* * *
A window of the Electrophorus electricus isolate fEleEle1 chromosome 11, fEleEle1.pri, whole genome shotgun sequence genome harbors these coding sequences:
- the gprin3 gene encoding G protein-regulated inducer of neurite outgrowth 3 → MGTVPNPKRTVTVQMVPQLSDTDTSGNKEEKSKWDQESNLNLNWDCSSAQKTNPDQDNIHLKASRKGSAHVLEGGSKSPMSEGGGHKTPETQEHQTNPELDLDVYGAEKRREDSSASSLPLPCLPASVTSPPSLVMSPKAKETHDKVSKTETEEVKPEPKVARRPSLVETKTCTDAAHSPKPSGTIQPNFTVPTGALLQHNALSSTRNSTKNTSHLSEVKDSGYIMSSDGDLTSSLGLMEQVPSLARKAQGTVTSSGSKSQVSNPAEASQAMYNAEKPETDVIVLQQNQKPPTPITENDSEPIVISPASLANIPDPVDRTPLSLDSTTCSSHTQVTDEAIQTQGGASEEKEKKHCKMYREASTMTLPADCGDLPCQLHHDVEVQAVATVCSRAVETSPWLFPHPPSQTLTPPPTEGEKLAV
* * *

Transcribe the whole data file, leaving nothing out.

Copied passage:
A window of the Electrophorus electricus isolate fEleEle1 chromosome 11, fEleEle1.pri, whole genome shotgun sequence genome harbors these coding sequences:
- the gprin3 gene encoding G protein-regulated inducer of neurite outgrowth 3 → MGTVPNPKRTVTVQMVPQLSDTDTSGNKEEKSKWDQESNLNLNWDCSSAQKTNPDQDNIHLKASRKGSAHVLEGGSKSPMSEGGGHKTPETQEHQTNPELDLDVYGAEKRREDSSASSLPLPCLPASVTSPPSLVMSPKAKETHDKVSKTETEEVKPEPKVARRPSLVETKTCTDAAHSPKPSGTIQPNFTVPTGALLQHNALSSTRNSTKNTSHLSEVKDSGYIMSSDGDLTSSLGLMEQVPSLARKAQGTVTSSGSKSQVSNPAEASQAMYNAEKPETDVIVLQQNQKPPTPITENDSEPIVISPASLANIPDPVDRTPLSLDSTTCSSHTQVTDEAIQTQGGASEEKEKKHCKMYREASTMTLPADCGDLPCQLHHDVEVQAVATVCSRAVETSPWLFPHPPSQTLTPPPTEGEKLAV